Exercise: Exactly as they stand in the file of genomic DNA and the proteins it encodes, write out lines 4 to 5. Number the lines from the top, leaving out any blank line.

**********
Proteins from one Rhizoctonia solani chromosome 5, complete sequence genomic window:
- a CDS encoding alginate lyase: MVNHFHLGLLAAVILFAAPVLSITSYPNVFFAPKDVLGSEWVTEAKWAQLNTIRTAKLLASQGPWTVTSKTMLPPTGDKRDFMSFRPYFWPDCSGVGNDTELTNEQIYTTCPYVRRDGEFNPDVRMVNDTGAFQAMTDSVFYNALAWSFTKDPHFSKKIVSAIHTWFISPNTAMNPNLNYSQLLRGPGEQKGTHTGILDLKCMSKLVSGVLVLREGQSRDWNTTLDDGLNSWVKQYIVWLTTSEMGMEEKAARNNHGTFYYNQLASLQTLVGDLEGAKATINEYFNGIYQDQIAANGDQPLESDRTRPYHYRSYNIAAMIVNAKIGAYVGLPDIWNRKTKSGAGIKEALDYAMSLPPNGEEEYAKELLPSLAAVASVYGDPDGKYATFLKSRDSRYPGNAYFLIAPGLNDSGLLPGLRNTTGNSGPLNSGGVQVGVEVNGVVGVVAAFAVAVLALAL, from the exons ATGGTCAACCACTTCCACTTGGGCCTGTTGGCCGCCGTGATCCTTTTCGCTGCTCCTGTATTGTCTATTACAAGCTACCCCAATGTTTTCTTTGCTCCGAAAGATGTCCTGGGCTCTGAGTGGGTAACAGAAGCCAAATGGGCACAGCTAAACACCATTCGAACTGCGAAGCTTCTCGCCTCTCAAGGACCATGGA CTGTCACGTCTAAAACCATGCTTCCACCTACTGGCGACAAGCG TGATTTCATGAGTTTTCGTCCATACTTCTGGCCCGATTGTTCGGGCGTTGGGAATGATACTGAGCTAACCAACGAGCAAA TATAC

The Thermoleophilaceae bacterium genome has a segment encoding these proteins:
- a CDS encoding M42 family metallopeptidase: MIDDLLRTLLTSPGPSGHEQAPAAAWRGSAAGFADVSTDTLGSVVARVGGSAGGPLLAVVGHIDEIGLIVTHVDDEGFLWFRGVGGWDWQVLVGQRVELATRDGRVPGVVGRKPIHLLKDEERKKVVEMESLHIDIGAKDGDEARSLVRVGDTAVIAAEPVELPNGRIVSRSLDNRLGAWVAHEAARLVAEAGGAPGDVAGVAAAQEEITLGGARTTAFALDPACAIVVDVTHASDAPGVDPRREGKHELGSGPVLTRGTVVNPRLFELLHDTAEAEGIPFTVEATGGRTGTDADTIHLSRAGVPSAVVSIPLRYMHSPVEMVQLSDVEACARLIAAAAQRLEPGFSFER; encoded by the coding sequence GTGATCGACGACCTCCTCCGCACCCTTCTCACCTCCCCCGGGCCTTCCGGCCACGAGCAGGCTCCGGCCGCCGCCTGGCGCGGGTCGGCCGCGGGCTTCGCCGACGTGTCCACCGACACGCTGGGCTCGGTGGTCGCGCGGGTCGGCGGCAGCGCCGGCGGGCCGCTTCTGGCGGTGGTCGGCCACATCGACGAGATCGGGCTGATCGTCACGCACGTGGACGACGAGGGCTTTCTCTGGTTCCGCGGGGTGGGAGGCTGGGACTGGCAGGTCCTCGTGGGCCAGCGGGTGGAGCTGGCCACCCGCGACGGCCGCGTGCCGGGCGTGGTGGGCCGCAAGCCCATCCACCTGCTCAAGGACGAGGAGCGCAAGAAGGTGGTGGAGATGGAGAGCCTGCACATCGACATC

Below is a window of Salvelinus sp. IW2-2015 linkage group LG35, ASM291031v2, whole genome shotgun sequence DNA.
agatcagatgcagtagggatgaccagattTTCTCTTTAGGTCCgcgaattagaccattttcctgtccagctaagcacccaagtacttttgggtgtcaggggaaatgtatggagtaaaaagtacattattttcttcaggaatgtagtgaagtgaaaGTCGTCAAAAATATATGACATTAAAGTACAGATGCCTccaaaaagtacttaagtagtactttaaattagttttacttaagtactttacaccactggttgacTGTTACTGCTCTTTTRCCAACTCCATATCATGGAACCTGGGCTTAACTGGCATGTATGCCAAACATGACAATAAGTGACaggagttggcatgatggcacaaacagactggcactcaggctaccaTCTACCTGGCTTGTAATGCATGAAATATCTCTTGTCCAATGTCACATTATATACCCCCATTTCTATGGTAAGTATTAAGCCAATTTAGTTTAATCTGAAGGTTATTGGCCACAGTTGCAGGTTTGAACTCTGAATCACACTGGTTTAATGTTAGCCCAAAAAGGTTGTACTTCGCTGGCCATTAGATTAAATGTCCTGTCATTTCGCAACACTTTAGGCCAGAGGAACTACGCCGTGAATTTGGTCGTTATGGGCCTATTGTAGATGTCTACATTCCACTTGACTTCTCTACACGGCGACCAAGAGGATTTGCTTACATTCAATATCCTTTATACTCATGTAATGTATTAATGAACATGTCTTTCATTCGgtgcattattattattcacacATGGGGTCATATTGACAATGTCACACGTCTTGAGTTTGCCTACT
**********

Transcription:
- a CDS encoding M42 family metallopeptidase: MIDDLLRTLLTSPGPSGHEQAPAAAWRGSAAGFADVSTDTLGSVVARVGGSAGGPLLAVVGHIDEIGLIVTHVDDEGFLWFRGVGGWDWQVLVGQRVELATRDGRVPGVVGRKPIHLLKDEERKKVVEMESLHIDIGAKDGDEARSLVRVGDTAVIAAEPVELPNGRIVSRSLDNRLGAWVAHEAARLVAEAGGAPGDVAGVAAAQEEITLGGARTTAFALDPACAIVVDVTHASDAPGVDPRREGKHELGSGPVLTRGTVVNPRLFELLHDTAEAEGIPFTVEATGGRTGTDADTIHLSRAGVPSAVVSIPLRYMHSPVEMVQLSDVEACARLIAAAAQRLEPGFSFER; encoded by the coding sequence GTGATCGACGACCTCCTCCGCACCCTTCTCACCTCCCCCGGGCCTTCCGGCCACGAGCAGGCTCCGGCCGCCGCCTGGCGCGGGTCGGCCGCGGGCTTCGCCGACGTGTCCACCGACACGCTGGGCTCGGTGGTCGCGCGGGTCGGCGGCAGCGCCGGCGGGCCGCTTCTGGCGGTGGTCGGCCACATCGACGAGATCGGGCTGATCGTCACGCACGTGGACGACGAGGGCTTTCTCTGGTTCCGCGGGGTGGGAGGCTGGGACTGGCAGGTCCTCGTGGGCCAGCGGGTGGAGCTGGCCACCCGCGACGGCCGCGTGCCGGGCGTGGTGGGCCGCAAGCCCATCCACCTGCTCAAGGACGAGGAGCGCAAGAAGGTGGTGGAGATGGAGAGCCTGCACATCGACATC

Below is a window of Salvelinus sp. IW2-2015 linkage group LG35, ASM291031v2, whole genome shotgun sequence DNA.